Folk tradition is insistent upon the fact that there are certain days when fairies are more likely to be abroad in the world. We can be certain, then, that there are more auspicious days in the week for seeing our good neighbours- the practical problem for us is the absence of consensus over which days.
The best days
The earliest account we have is from Wales, written by Richard Penry in his polemic The aequity of a humble supplication in 1587. He asserts that certain soothsayers and enchanters claim “to walk on Tuesday and Thursday at night with the fairies, of which they brag themselves to have their knowledge.” In 1880, Wirt Sikes published British goblins, an account of fairy belief in Victorian Wales. He identified Friday as the fairies’ day in South Wales, “when they have special command over the weather, and it is their whim to make the weather on Friday differ from that of other days of the week.” (p.268; see too Edmund Jones, The appearance of evil, para.116) This may of course just be the nature of British weather and not evidence of any supernatural intervention….
In Scotland Friday was also identified as the day when misfortune was in the air and fairies roamed the human world. To speak of them could attract them, as Sir Walter Scott described in Minstrelsy of the Scottish Borders, so that a highlander:
“Will on a Friday morn look pale,/ If asked to tell a fairy tale.” (Scott, Marmion, Introduction to Canto IV)
In fact, so great was the fear engendered by the superstition, that even naming the day was to be avoided. Accordingly, Fridays were only mentioned as “the day of yonder town.” By way of contrast, it was believed that the fairy folk could do no harm on Thursdays.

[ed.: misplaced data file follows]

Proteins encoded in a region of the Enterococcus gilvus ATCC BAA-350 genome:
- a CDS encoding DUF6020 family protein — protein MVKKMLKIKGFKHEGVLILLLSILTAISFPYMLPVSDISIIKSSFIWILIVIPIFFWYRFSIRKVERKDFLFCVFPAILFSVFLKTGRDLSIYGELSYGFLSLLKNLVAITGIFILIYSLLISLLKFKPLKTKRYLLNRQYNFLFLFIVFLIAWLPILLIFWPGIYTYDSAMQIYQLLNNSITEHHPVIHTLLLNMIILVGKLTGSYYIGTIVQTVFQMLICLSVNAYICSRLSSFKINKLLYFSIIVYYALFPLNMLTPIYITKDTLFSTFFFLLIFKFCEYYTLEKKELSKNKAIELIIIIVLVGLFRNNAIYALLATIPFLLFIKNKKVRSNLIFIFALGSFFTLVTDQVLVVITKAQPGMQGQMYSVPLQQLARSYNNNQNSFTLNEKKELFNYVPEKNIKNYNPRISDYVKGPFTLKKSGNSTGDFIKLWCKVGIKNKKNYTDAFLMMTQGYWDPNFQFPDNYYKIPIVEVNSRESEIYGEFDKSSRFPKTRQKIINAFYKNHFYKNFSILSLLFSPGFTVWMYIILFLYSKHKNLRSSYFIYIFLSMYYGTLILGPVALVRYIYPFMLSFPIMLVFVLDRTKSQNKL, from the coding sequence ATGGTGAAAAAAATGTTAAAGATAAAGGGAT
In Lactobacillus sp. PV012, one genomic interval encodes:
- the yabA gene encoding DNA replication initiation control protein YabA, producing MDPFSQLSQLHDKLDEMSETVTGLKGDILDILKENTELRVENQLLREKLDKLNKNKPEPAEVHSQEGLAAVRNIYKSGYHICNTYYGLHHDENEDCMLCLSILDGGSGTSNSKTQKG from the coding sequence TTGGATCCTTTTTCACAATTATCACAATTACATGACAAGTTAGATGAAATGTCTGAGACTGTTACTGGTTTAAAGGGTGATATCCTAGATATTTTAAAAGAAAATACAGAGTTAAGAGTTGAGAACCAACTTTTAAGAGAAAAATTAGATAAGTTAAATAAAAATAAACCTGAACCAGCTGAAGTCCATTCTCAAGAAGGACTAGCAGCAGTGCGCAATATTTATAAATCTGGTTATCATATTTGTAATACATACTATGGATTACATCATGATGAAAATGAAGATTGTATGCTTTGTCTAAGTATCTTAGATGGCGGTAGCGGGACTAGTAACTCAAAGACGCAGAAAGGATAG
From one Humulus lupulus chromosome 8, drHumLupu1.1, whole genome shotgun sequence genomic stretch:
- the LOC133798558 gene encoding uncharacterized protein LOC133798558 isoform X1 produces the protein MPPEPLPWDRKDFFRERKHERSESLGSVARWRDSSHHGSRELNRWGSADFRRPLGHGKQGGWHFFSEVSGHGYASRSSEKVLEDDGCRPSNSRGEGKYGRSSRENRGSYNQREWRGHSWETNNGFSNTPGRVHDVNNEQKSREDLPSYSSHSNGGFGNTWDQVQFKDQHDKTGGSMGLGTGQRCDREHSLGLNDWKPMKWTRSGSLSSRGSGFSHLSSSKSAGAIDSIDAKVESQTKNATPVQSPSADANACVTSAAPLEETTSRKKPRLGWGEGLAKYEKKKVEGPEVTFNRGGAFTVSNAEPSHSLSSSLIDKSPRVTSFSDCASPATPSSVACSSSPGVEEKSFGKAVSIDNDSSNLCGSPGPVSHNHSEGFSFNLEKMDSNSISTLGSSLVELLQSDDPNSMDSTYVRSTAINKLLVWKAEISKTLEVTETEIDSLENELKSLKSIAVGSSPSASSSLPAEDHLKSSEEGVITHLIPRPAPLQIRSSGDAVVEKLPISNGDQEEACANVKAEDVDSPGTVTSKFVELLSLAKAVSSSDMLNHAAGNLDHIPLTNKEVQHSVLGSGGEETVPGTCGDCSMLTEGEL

From Ireland comes evidence to confuse us if we believed some sort of pattern had been emerging from ourevidence. One Irish researcher was told to avoid mention of the fairies on Mondays (Leland Duncan, writing of Leitrim in Folklore, vol.7, p.174). Lady Wilde, though, was advised not to mention the sidhe folk on Wednesdays and Fridays (Ancient legends of Ireland, p.72), with the latter day being especially perilous.
There is a lot less evidence for England, but the Denham Tracts, a collection of folklore for Northumberland and the Scottish Borders, record that Wednesday is “the fairies’ Sabbath or holiday.” (pp.86 & 115)
So, there we are: be on your guard on Monday, Tuesday, Wednesday, Thursday and/ or Friday, but most especially on the latter day. We might add that, on Shetland at least, Saturdays were also regarded as unfavourable as this was the day when the trows emerged and entered people’s homes. It is probably understandable why Sundays are not ‘fairy days’ given the prevalent modern idea of an antipathy between Christian faith and Faery (see my recent post). As for the fairies’ preference for Fridays, as Wirt Sikes observed, it was traditionally believed to be the day of the crucifixion by the church and so was a day thought to be subject to malign influences.
Margaret Tarrant, The enchantress
The best times
“the fairy hour, the twilight shade of evening” (Ann Radcliffe, Athlin)
Not only did the fairies have favourite days on which to venture forth, they also favoured certain times of day. Examined on suspicion of witchcraft in August 1566, Dorset healer John Walsh admitted that he had made contact with the local pixies, visiting the hills in which they dwelled “between the houres of twelve and one noon or at midnight.” The Reverend Edmund Jones’ account of the fairy beliefs he had found in Aberystruth parish in Gwent in the 1770s echoed Walsh- to some extent. The fairies had been encountered by parishioners at all hours of the night and day, but more at night than in the daytime and more in the morning and evening than at noon (p.69). As I have described before, the link between fairies and the night time is especially strong and well established, invoking as it does our fear of the dark as well as more benign images of fays skipping in rings by moonlight (see my post on night-time and the fairies and my British fairies c.17).
Margaret Tarrant, Twilight fairy
See too my companion post on the best fairy festivals and seasons. An expanded version of this text will appear in my next book, Faeries, which will be published by Llewellyn Worldwide next year.